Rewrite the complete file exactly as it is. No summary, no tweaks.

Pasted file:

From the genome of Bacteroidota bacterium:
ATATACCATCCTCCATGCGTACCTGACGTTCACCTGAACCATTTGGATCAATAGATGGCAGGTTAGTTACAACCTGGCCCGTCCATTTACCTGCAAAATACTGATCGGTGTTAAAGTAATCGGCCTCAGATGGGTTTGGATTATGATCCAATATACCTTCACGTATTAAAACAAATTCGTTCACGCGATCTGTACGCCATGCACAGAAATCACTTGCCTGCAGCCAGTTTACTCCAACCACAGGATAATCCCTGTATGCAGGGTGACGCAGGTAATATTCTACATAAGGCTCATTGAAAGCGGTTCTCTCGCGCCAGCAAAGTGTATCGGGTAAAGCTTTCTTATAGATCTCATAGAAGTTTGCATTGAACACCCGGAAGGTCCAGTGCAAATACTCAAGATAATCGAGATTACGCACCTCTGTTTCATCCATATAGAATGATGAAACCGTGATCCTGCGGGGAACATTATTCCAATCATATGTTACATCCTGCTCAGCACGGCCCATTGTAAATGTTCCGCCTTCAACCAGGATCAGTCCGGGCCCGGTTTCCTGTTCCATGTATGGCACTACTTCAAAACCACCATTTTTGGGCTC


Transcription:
From the genome of Bacteroidota bacterium:
ATATACCATCCTCCATGCGTACCTGACGTTCACCTGAACCATTTGGATCAATAGATGGCAGGTTAGTTACAACCTGGCCCGTCCATTTACCTGCAAAATACTGATCGGTGTTAAAGTAATCGGCCTCAGATGGGTTTGGATTATGATCCAATATACCTTCACGTATTAAAACAAATTCGTTCACGCGATCTGTACGCCATGCACAGAAATCACTTGCCTGCAGCCAGTTTACTCCAACCACAGGATAATCCCTGTATGCAGGGTGACGCAGGTAATATTCTACATAAGGCTCATTGAAAGCGGTTCTCTCGCGCCAGCAAAGTGTATCGGGTAAAGCTTTCTTATAGATCTCATAGAAGTTTGCATTGAACACCCGGAAGGTCCAGTGCAAATACTCAAGATAATCGAGATTACGCACCTCTGTTTCATCCATATAGAATGATGAAACCGTGATCCTGCGGGGAACATTATTCCAATCATATGTTACATCCTGCTCAGCACGGCCCATTGTAAATGTTCCGCCTTCAACCAGGATCAGTCCGGGCCCGGTTTCCTGTTCCATGTATGGCACTACTTCAAAACCACCATTTTTGGGCTC